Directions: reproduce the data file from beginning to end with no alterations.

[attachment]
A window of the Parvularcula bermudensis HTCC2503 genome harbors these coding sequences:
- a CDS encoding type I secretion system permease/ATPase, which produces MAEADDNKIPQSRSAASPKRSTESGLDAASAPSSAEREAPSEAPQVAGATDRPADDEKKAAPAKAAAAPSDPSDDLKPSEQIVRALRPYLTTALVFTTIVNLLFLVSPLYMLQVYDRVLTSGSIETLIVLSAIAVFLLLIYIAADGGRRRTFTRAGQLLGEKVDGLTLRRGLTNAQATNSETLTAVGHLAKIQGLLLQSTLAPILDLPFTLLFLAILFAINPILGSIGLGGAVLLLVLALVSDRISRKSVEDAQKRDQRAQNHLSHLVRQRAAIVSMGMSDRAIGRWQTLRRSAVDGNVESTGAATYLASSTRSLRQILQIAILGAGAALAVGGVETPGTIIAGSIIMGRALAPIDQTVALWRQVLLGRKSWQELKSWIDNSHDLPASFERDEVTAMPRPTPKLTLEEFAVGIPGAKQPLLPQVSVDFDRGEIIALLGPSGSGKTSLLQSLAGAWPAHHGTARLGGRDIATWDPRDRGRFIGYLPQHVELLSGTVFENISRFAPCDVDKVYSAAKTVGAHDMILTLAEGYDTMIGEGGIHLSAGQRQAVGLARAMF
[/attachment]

A window of the Parvularcula bermudensis HTCC2503 genome harbors these coding sequences:
- a CDS encoding type I secretion system permease/ATPase, which produces MAEADDNKIPQSRSAASPKRSTESGLDAASAPSSAEREAPSEAPQVAGATDRPADDEKKAAPAKAAAAPSDPSDDLKPSEQIVRALRPYLTTALVFTTIVNLLFLVSPLYMLQVYDRVLTSGSIETLIVLSAIAVFLLLIYIAADGGRRRTFTRAGQLLGEKVDGLTLRRGLTNAQATNSETLTAVGHLAKIQGLLLQSTLAPILDLPFTLLFLAILFAINPILGSIGLGGAVLLLVLALVSDRISRKSVEDAQKRDQRAQNHLSHLVRQRAAIVSMGMSDRAIGRWQTLRRSAVDGNVESTGAATYLASSTRSLRQILQIAILGAGAALAVGGVETPGTIIAGSIIMGRALAPIDQTVALWRQVLLGRKSWQELKSWIDNSHDLPASFERDEVTAMPRPTPKLTLEEFAVGIPGAKQPLLPQVSVDFDRGEIIALLGPSGSGKTSLLQSLAGAWPAHHGTARLGGRDIATWDPRDRGRFIGYLPQHVELLSGTVFENISRFAPCDVDKVYSAAKTVGAHDMILTLAEGYDTMIGEGGIHLSAGQRQAVGLARAMF